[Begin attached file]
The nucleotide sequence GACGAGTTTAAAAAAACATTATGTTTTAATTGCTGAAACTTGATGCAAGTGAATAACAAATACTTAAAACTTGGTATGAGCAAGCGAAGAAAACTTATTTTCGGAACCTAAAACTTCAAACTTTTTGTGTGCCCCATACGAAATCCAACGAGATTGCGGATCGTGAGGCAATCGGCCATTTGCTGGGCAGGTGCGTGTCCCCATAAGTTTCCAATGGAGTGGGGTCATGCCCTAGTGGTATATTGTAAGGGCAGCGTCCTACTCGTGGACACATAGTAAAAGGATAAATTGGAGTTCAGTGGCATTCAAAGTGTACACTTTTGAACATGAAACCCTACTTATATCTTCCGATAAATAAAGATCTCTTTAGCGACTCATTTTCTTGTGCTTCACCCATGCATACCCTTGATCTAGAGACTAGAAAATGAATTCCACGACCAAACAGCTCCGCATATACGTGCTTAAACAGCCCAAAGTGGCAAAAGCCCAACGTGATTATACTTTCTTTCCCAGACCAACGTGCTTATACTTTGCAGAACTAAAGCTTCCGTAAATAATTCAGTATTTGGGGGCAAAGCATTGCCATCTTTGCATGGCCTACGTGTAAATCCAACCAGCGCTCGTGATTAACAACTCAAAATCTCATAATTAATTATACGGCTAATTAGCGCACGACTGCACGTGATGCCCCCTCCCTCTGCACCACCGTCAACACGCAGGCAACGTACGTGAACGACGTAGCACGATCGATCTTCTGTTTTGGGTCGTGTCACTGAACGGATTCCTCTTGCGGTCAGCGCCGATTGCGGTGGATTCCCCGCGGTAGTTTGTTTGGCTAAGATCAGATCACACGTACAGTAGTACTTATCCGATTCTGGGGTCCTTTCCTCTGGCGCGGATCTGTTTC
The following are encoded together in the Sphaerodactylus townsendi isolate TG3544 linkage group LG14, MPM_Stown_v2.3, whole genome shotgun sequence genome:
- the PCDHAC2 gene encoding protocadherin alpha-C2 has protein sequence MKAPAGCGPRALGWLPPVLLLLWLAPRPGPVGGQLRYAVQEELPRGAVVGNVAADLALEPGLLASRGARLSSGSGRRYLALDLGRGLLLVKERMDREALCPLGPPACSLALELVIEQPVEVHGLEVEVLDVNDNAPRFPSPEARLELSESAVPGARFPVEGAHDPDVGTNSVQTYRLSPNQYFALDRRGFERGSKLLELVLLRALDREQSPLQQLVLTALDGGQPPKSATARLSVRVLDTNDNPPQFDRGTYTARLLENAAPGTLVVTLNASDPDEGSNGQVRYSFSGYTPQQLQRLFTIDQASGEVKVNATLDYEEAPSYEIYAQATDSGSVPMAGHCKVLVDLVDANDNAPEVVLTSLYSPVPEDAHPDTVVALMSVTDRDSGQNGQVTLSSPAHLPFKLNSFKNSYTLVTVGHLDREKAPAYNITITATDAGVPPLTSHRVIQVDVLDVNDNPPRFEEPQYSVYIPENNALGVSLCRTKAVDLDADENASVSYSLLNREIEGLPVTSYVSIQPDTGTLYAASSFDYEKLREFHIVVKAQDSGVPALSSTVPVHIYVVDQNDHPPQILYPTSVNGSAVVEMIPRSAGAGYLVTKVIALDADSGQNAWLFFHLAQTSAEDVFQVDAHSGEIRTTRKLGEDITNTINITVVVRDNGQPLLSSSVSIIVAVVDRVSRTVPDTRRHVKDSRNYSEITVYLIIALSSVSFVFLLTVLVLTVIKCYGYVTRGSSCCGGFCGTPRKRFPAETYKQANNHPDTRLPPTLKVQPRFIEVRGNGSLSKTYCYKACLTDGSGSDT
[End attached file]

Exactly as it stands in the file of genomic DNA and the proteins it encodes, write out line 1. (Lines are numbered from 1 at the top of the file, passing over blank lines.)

The nucleotide sequence GACGAGTTTAAAAAAACATTATGTTTTAATTGCTGAAACTTGATGCAAGTGAATAACAAATACTTAAAACTTGGTATGAGCAAGCGAAGAAAACTTATTTTCGGAACCTAAAACTTCAAACTTTTTGTGTGCCCCATACGAAATCCAACGAGATTGCGGATCGTGAGGCAATCGGCCATTTGCTGGGCAGGTGCGTGTCCCCATAAGTTTCCAATGGAGTGGGGTCATGCCCTAGTGGTATATTGTAAGGGCAGCGTCCTACTCGTGGACACATAGTAAAAGGATAAATTGGAGTTCAGTGGCATTCAAAGTGTACACTTTTGAACATGAAACCCTACTTATATCTTCCGATAAATAAAGATCTCTTTAGCGACTCATTTTCTTGTGCTTCACCCATGCATACCCTTGATCTAGAGACTAGAAAATGAATTCCACGACCAAACAGCTCCGCATATACGTGCTTAAACAGCCCAAAGTGGCAAAAGCCCAACGTGATTATACTTTCTTTCCCAGACCAACGTGCTTATACTTTGCAGAACTAAAGCTTCCGTAAATAATTCAGTATTTGGGGGCAAAGCATTGCCATCTTTGCATGGCCTACGTGTAAATCCAACCAGCGCTCGTGATTAACAACTCAAAATCTCATAATTAATTATACGGCTAATTAGCGCACGACTGCACGTGATGCCCCCTCCCTCTGCACCACCGTCAACACGCAGGCAACGTACGTGAACGACGTAGCACGATCGATCTTCTGTTTTGGGTCGTGTCACTGAACGGATTCCTCTTGCGGTCAGCGCCGATTGCGGTGGATTCCCCGCGGTAGTTTGTTTGGCTAAGATCAGATCACACGTACAGTAGTACTTATCCGATTCTGGGGTCCTTTCCTCTGGCGCGGATCTGTTTC